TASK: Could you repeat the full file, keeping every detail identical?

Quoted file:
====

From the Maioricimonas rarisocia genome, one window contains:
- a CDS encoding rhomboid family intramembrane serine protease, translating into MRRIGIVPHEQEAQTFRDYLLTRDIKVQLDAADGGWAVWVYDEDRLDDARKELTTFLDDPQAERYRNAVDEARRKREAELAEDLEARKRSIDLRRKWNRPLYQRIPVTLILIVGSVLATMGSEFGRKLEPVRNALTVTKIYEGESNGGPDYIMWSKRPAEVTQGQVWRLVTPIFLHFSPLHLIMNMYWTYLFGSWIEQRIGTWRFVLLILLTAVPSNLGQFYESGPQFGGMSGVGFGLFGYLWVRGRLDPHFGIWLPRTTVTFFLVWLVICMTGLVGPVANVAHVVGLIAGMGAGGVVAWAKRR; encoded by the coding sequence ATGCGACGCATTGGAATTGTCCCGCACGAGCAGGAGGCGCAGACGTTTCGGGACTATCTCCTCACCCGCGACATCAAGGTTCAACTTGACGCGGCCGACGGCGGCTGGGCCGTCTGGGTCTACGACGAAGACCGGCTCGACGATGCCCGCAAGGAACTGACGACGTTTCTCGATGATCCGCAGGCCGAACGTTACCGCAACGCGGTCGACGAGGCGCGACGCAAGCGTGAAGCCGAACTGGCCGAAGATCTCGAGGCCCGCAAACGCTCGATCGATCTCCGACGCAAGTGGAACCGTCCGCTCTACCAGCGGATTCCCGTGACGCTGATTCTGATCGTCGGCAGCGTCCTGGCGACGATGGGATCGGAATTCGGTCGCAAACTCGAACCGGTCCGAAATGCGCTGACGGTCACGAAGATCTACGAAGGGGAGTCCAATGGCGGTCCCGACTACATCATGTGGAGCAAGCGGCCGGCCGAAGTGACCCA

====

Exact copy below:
From the Maioricimonas rarisocia genome, one window contains:
- a CDS encoding rhomboid family intramembrane serine protease, translating into MRRIGIVPHEQEAQTFRDYLLTRDIKVQLDAADGGWAVWVYDEDRLDDARKELTTFLDDPQAERYRNAVDEARRKREAELAEDLEARKRSIDLRRKWNRPLYQRIPVTLILIVGSVLATMGSEFGRKLEPVRNALTVTKIYEGESNGGPDYIMWSKRPAEVTQGQVWRLVTPIFLHFSPLHLIMNMYWTYLFGSWIEQRIGTWRFVLLILLTAVPSNLGQFYESGPQFGGMSGVGFGLFGYLWVRGRLDPHFGIWLPRTTVTFFLVWLVICMTGLVGPVANVAHVVGLIAGMGAGGVVAWAKRR; encoded by the coding sequence ATGCGACGCATTGGAATTGTCCCGCACGAGCAGGAGGCGCAGACGTTTCGGGACTATCTCCTCACCCGCGACATCAAGGTTCAACTTGACGCGGCCGACGGCGGCTGGGCCGTCTGGGTCTACGACGAAGACCGGCTCGACGATGCCCGCAAGGAACTGACGACGTTTCTCGATGATCCGCAGGCCGAACGTTACCGCAACGCGGTCGACGAGGCGCGACGCAAGCGTGAAGCCGAACTGGCCGAAGATCTCGAGGCCCGCAAACGCTCGATCGATCTCCGACGCAAGTGGAACCGTCCGCTCTACCAGCGGATTCCCGTGACGCTGATTCTGATCGTCGGCAGCGTCCTGGCGACGATGGGATCGGAATTCGGTCGCAAACTCGAACCGGTCCGAAATGCGCTGACGGTCACGAAGATCTACGAAGGGGAGTCCAATGGCGGTCCCGACTACATCATGTGGAGCAAGCGGCCGGCCGAAGTGACCCA